Who Gets To Decide What a Life is Worth?

Here at ProLife Doc, we are opposed to abortion because we don’t just believe, but we know, without question or doubt, that abortion is the taking of human life. 

And here’s a secret: most pro-abortion advocates also know this. They just believe that a life that they do not personally value is one that they can dispense with. But this attitude about life does not just stop at unwanted pregnancies.

The pro-abortion mentality is not about a principled concept of human rights or freedoms. When any one person can decide, unilaterally, the value of another person’s life, then it takes one small step further to rationalize the murder of anyone else or even to rationalize mass extermination for any reason. It is a philosophy that can extend beyond one individual’s decision to a particular group or the state itself. And it has been extended that far numerous times.

The mentality has justified slavery, the Holocaust, the Soviet gulags, Pol Pot’s Cambodian genocide, Mao’s Great Leap Forward, the Rwandan genocide, and numerous other atrocities. It is a mindset that creates a hierarchy of lives that have meaning, denying the principle that all human beings have an inherent worth, a belief at the foundation of Christian and Jewish tradition: that all people are “made in the image and likeness of God.”

At its most basic, the rejection of this core idea is why many of the same people who support abortion also have no problem with all other eugenics. It is not that they don’t care about life at all – they do. But there is a somewhat fluid hierarchy of “worthiness” to life in which, predictably, its proponents always somehow end up at the top. It seemingly never occurs to them that they could ever find themselves at the mercy of people who may one day deem them “unworthy” of life. And the difference is not a political one; it is a philosophical one. The white supremacist who is happy that black babies are being aborted is no different than the progressive activist glad to see a policeman gunned down. They both subscribe to a perverted morality that couches itself as being principled or even ethical but which, in reality, asserts that power is all that matters. Whoever has power can decide whose lives matter.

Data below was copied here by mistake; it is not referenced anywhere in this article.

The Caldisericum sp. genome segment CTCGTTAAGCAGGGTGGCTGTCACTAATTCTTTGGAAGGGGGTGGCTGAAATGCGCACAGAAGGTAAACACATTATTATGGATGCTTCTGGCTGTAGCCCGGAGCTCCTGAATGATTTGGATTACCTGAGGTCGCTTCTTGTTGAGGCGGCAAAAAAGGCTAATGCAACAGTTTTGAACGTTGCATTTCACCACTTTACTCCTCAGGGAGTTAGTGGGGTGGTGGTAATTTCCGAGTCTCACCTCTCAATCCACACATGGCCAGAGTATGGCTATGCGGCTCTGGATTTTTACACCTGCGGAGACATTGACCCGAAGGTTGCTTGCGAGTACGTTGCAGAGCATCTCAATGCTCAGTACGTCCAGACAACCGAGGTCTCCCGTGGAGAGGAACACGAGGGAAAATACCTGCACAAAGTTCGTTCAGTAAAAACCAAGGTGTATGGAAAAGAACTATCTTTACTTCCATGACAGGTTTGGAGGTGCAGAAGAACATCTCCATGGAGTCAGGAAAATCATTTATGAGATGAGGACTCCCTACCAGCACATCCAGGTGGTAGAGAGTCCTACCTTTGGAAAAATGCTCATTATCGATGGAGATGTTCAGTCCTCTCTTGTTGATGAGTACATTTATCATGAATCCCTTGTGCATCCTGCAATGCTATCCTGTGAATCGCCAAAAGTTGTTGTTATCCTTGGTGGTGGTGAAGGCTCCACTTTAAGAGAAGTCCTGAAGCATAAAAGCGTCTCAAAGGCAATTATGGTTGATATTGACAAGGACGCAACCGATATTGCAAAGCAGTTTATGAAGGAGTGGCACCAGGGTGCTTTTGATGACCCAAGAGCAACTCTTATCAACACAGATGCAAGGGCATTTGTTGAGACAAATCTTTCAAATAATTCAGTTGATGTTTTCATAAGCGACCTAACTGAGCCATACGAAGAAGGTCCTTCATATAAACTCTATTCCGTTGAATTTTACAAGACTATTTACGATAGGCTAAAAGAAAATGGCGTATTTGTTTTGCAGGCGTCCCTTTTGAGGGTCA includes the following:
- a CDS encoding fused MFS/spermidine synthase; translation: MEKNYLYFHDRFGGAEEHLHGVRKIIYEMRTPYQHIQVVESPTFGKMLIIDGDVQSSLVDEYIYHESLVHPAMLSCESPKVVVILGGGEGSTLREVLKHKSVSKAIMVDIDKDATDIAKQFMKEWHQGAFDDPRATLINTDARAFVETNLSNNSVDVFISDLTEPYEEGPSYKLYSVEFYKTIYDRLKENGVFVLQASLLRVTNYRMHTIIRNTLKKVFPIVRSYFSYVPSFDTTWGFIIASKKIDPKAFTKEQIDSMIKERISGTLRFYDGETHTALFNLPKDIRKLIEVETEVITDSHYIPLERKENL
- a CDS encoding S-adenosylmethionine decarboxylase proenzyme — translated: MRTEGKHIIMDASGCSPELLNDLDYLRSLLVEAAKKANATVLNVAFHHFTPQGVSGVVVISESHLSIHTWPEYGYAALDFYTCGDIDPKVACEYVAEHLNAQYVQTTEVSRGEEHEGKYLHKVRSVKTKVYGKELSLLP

When you are able, through mental conditioning, to dehumanize another group of people under some rationalization, there is no end to what evil can be wrought. Denying another person’s humanity can always be done by redefining and reducing human lives to labels. Thus, a pre-born baby becomes “a blob of tissue” or “a clump of cells.” People are boxed into narrow meaningless categories like “Jew” or “Tutsi.” And destruction follows.

In England, Wales, and Scotland, Not All Lives Are Equal

This mentality – that not all human life has inherent and equal value – has become prevalent. It is evident in the existence of abortion itself. But it is also behind all of the eugenics. This view is taking an even stronger hold in our society through a system of laws in which some lives are deemed to have more worth than others. One recent example came to light in the United Kingdom in a law that, not unironically, discriminates between which babies can be aborted.